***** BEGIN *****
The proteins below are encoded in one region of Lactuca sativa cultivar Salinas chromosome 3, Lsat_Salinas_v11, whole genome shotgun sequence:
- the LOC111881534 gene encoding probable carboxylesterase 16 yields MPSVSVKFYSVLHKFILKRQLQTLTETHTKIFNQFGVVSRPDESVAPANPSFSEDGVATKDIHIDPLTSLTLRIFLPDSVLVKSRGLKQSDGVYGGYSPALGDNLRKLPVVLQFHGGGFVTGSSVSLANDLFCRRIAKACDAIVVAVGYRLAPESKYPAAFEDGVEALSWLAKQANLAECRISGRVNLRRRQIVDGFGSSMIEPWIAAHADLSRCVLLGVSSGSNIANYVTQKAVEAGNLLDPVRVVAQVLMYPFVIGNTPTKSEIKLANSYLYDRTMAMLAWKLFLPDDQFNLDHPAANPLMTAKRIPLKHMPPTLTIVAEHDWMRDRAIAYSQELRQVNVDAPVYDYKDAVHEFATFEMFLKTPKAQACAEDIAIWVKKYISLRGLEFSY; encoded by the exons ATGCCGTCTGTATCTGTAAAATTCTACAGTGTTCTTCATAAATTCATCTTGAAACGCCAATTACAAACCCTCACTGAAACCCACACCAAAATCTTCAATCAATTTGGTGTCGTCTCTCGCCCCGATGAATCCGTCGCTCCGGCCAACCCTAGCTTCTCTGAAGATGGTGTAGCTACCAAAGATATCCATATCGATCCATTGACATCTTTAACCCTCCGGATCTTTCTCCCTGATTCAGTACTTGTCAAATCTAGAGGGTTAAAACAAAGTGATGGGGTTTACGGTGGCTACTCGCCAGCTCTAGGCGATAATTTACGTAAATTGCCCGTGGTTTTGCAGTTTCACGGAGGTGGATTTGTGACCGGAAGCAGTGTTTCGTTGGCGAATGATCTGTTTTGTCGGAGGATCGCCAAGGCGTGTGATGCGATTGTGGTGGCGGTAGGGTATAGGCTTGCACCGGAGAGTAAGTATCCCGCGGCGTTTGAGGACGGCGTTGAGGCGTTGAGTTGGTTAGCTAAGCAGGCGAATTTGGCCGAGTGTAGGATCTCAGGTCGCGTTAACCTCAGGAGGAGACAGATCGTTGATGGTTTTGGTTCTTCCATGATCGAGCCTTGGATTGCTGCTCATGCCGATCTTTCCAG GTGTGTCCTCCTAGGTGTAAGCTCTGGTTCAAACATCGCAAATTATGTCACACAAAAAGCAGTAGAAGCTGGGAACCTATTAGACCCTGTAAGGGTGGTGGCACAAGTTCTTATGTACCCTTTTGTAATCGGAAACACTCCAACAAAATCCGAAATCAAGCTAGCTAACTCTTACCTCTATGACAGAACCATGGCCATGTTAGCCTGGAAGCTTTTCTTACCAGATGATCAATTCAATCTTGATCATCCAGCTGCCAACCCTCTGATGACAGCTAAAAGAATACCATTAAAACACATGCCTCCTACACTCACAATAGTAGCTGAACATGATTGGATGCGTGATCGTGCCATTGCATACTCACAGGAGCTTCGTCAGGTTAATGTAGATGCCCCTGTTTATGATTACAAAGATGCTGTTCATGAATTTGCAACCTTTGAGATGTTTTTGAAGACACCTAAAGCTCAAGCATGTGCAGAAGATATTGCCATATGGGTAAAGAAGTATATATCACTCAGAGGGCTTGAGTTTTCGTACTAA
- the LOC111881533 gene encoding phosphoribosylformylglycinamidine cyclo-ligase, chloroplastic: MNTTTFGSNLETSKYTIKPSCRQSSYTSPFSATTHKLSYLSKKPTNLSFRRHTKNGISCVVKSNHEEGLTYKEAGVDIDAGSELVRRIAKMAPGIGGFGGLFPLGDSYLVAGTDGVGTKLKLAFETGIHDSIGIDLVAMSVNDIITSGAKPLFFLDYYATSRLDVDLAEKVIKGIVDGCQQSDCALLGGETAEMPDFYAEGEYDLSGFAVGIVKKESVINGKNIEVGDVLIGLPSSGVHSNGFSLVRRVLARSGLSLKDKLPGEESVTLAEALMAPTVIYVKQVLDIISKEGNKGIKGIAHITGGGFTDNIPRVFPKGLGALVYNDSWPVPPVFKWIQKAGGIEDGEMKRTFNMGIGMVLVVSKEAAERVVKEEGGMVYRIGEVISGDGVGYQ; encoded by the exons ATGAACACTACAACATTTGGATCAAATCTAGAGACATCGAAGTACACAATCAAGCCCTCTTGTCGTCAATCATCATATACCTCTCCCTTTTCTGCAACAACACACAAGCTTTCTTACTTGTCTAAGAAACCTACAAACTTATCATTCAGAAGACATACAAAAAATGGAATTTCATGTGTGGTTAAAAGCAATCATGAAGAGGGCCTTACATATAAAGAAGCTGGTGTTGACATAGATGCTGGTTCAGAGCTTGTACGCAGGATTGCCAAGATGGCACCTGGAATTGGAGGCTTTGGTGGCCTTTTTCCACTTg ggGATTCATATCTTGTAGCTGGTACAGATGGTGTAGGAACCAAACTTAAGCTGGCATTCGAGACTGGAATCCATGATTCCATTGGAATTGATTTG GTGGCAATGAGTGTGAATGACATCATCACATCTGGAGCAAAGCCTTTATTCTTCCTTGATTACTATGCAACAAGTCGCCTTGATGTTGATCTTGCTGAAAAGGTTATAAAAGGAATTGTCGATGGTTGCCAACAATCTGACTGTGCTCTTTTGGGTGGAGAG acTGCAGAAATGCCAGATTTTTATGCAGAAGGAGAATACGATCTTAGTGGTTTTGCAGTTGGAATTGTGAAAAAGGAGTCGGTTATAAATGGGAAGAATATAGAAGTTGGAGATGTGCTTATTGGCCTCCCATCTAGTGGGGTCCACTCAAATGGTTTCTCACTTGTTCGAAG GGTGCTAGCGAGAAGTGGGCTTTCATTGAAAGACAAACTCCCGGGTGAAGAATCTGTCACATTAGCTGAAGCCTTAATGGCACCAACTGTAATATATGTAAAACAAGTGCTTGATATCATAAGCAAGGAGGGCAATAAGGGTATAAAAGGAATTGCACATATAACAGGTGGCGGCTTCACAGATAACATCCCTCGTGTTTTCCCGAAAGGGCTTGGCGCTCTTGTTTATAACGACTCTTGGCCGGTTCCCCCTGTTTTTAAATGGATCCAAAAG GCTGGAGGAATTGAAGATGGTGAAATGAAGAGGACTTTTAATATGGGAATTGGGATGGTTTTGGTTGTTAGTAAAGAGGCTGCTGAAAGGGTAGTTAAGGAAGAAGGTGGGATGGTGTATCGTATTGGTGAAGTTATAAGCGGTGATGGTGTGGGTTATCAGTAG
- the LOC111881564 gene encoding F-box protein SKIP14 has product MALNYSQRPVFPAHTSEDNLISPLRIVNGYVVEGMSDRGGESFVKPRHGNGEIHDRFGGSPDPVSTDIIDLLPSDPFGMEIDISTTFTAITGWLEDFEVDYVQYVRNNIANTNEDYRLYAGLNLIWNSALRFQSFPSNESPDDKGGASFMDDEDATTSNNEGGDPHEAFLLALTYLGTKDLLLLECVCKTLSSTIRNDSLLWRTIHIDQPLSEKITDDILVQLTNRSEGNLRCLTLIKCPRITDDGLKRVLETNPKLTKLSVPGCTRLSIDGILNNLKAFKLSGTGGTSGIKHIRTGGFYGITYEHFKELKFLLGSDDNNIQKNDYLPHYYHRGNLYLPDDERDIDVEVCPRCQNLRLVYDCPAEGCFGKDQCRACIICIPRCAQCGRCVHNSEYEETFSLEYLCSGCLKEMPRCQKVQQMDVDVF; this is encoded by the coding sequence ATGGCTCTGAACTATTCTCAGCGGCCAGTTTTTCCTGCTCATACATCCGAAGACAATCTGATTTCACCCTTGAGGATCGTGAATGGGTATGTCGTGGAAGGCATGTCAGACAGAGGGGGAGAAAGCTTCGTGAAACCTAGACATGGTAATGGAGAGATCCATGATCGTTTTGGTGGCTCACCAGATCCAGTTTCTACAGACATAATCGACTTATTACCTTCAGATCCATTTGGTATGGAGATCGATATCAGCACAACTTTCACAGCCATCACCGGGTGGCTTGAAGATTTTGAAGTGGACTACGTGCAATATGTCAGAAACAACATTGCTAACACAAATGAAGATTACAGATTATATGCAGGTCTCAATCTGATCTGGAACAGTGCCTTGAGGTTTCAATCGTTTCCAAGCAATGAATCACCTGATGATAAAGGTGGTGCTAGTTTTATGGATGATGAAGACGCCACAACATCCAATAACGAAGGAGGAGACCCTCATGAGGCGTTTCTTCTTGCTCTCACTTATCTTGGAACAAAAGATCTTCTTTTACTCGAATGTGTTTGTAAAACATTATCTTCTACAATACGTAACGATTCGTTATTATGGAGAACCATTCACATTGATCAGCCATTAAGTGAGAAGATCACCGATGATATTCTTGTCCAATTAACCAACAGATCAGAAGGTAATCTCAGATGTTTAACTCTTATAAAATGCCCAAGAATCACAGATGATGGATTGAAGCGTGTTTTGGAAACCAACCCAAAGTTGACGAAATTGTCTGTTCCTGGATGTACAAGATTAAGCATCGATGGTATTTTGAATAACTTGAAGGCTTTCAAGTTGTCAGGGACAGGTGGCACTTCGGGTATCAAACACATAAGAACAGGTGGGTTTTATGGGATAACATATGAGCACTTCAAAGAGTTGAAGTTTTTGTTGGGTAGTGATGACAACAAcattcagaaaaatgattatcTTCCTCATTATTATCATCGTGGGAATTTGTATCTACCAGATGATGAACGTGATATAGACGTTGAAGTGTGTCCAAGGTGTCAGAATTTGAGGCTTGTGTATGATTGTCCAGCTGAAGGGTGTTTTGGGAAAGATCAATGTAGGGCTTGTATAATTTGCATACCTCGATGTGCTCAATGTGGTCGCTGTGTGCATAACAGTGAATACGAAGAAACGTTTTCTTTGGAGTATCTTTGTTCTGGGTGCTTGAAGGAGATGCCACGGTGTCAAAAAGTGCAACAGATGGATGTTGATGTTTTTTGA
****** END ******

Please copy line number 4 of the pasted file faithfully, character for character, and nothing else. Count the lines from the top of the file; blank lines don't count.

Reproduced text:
- the LOC111881564 gene encoding F-box protein SKIP14 has product MALNYSQRPVFPAHTSEDNLISPLRIVNGYVVEGMSDRGGESFVKPRHGNGEIHDRFGGSPDPVSTDIIDLLPSDPFGMEIDISTTFTAITGWLEDFEVDYVQYVRNNIANTNEDYRLYAGLNLIWNSALRFQSFPSNESPDDKGGASFMDDEDATTSNNEGGDPHEAFLLALTYLGTKDLLLLECVCKTLSSTIRNDSLLWRTIHIDQPLSEKITDDILVQLTNRSEGNLRCLTLIKCPRITDDGLKRVLETNPKLTKLSVPGCTRLSIDGILNNLKAFKLSGTGGTSGIKHIRTGGFYGITYEHFKELKFLLGSDDNNIQKNDYLPHYYHRGNLYLPDDERDIDVEVCPRCQNLRLVYDCPAEGCFGKDQCRACIICIPRCAQCGRCVHNSEYEETFSLEYLCSGCLKEMPRCQKVQQMDVDVF; this is encoded by the coding sequence ATGGCTCTGAACTATTCTCAGCGGCCAGTTTTTCCTGCTCATACATCCGAAGACAATCTGATTTCACCCTTGAGGATCGTGAATGGGTATGTCGTGGAAGGCATGTCAGACAGAGGGGGAGAAAGCTTCGTGAAACCTAGACATGGTAATGGAGAGATCCATGATCGTTTTGGTGGCTCACCAGATCCAGTTTCTACAGACATAATCGACTTATTACCTTCAGATCCATTTGGTATGGAGATCGATATCAGCACAACTTTCACAGCCATCACCGGGTGGCTTGAAGATTTTGAAGTGGACTACGTGCAATATGTCAGAAACAACATTGCTAACACAAATGAAGATTACAGATTATATGCAGGTCTCAATCTGATCTGGAACAGTGCCTTGAGGTTTCAATCGTTTCCAAGCAATGAATCACCTGATGATAAAGGTGGTGCTAGTTTTATGGATGATGAAGACGCCACAACATCCAATAACGAAGGAGGAGACCCTCATGAGGCGTTTCTTCTTGCTCTCACTTATCTTGGAACAAAAGATCTTCTTTTACTCGAATGTGTTTGTAAAACATTATCTTCTACAATACGTAACGATTCGTTATTATGGAGAACCATTCACATTGATCAGCCATTAAGTGAGAAGATCACCGATGATATTCTTGTCCAATTAACCAACAGATCAGAAGGTAATCTCAGATGTTTAACTCTTATAAAATGCCCAAGAATCACAGATGATGGATTGAAGCGTGTTTTGGAAACCAACCCAAAGTTGACGAAATTGTCTGTTCCTGGATGTACAAGATTAAGCATCGATGGTATTTTGAATAACTTGAAGGCTTTCAAGTTGTCAGGGACAGGTGGCACTTCGGGTATCAAACACATAAGAACAGGTGGGTTTTATGGGATAACATATGAGCACTTCAAAGAGTTGAAGTTTTTGTTGGGTAGTGATGACAACAAcattcagaaaaatgattatcTTCCTCATTATTATCATCGTGGGAATTTGTATCTACCAGATGATGAACGTGATATAGACGTTGAAGTGTGTCCAAGGTGTCAGAATTTGAGGCTTGTGTATGATTGTCCAGCTGAAGGGTGTTTTGGGAAAGATCAATGTAGGGCTTGTATAATTTGCATACCTCGATGTGCTCAATGTGGTCGCTGTGTGCATAACAGTGAATACGAAGAAACGTTTTCTTTGGAGTATCTTTGTTCTGGGTGCTTGAAGGAGATGCCACGGTGTCAAAAAGTGCAACAGATGGATGTTGATGTTTTTTGA